As an alternative, the government could articulate and define a clear and specific policy around gradual redistribution that prioritised production and was specific about the areas to be affected. The large farm sector does not require subsidy but would greatly benefit from more certainty in order to encourage investment. Within corporate-owned enterprises, such as sugar and forestry, and many processing industries, there are clearly further opportunities for deracialisation and training. Land tenure is also an important area for discussion if the redistribution programme is to succeed.

The Communal Land Tenure Bill published in 2017 provides for a number of different outcomes, but seems to lean towards collective ownership, both through traditional authorities and CPAs. In a recent book, Rights to Land (Jacana, 2017), Beinart, Delius and Hay argue for a focus on stronger family and individual rights.

With respect to agricultural land and agriculture, the state’s priority should now be on unlocking the productive potential of the areas that are already occupied by those who suffered discrimination in the apartheid era. Innovative programmes are needed for smallholders where they hold land, as well as support for those who have recently moved onto transferred land.
If AgriSA is correct to estimate this area as including over 40 per cent of the country’s agricultural land, measured by its productive potential, then gains could be very considerable and contribute to those elusive goals of increasing rural wealth and employment.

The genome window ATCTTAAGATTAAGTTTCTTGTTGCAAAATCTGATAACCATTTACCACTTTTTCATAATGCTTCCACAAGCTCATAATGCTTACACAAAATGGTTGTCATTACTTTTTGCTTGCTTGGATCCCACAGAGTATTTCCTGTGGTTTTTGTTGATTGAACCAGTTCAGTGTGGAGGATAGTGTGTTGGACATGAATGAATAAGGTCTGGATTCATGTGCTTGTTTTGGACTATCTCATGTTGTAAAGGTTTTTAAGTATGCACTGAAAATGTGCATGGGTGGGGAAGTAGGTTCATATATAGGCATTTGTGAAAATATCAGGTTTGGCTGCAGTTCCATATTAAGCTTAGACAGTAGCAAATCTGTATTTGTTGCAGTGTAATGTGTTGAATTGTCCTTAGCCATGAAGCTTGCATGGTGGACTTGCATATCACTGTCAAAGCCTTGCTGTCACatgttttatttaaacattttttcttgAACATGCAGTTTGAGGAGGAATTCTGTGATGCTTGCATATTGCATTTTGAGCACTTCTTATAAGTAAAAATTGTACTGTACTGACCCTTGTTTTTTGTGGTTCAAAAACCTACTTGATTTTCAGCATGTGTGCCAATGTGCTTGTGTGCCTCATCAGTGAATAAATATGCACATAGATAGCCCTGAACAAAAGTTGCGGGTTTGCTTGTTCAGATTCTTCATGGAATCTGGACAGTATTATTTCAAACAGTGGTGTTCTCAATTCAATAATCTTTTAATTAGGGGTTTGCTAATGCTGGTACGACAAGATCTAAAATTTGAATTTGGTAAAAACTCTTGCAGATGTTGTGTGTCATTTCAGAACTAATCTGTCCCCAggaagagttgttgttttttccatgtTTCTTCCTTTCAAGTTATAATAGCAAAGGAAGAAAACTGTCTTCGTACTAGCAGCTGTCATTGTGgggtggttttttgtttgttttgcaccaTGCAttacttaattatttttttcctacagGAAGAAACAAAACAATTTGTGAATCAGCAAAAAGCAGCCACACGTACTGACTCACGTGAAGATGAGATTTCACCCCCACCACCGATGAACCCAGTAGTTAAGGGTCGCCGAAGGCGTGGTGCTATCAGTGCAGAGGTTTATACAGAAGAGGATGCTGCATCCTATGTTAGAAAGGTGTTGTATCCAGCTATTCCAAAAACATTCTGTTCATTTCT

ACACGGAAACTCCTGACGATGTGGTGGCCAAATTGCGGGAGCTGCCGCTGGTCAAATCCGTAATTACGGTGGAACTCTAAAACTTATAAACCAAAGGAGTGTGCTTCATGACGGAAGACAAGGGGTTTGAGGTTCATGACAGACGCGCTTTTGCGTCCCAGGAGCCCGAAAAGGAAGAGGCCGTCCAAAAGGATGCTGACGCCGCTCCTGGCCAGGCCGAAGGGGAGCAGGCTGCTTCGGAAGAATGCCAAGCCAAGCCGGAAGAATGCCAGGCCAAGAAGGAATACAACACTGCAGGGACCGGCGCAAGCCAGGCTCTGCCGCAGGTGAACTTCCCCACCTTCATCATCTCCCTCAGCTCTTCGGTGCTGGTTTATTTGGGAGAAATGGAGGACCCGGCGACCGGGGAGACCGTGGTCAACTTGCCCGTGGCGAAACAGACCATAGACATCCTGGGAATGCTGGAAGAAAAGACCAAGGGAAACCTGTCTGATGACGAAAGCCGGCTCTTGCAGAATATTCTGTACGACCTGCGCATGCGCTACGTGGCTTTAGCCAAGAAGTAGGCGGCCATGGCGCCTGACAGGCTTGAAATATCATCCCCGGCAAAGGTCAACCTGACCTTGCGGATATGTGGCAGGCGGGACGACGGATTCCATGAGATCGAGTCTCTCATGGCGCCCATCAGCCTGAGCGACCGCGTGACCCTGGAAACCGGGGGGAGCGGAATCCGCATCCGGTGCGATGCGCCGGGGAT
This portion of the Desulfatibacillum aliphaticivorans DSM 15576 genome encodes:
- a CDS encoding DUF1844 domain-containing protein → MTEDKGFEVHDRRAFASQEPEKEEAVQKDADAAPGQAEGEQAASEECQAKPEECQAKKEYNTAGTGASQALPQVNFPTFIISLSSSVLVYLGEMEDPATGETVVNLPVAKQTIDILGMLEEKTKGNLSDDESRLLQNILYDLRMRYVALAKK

This is not the place for a detailed discussion of existing or new projects but it is unlikely that the state acting alone will make much impact. Land reform should move beyond a polarising policy and this should be a major aim for Ramaphosa and the ANC (or any other future government).

Synergies are clearly possible between commercial farmers, expanding agricultural servicing organisations, NGOs, CPAs and smallholders. Some success is evident on outgrower schemes, for example in sugar, forestry and wool, as well as irrigation projects. Extension services and animal health technicians, as well as education and training, can play a larger role in expanding the knowledge-base of smallholders.

Many other ideas have been suggested but few tested: input subsidies; decentralised strategies of water capture and reticulation; higher value crops for garden production; education programmes around nutrition focused especially on younger people to enhance more positive associations with agriculture.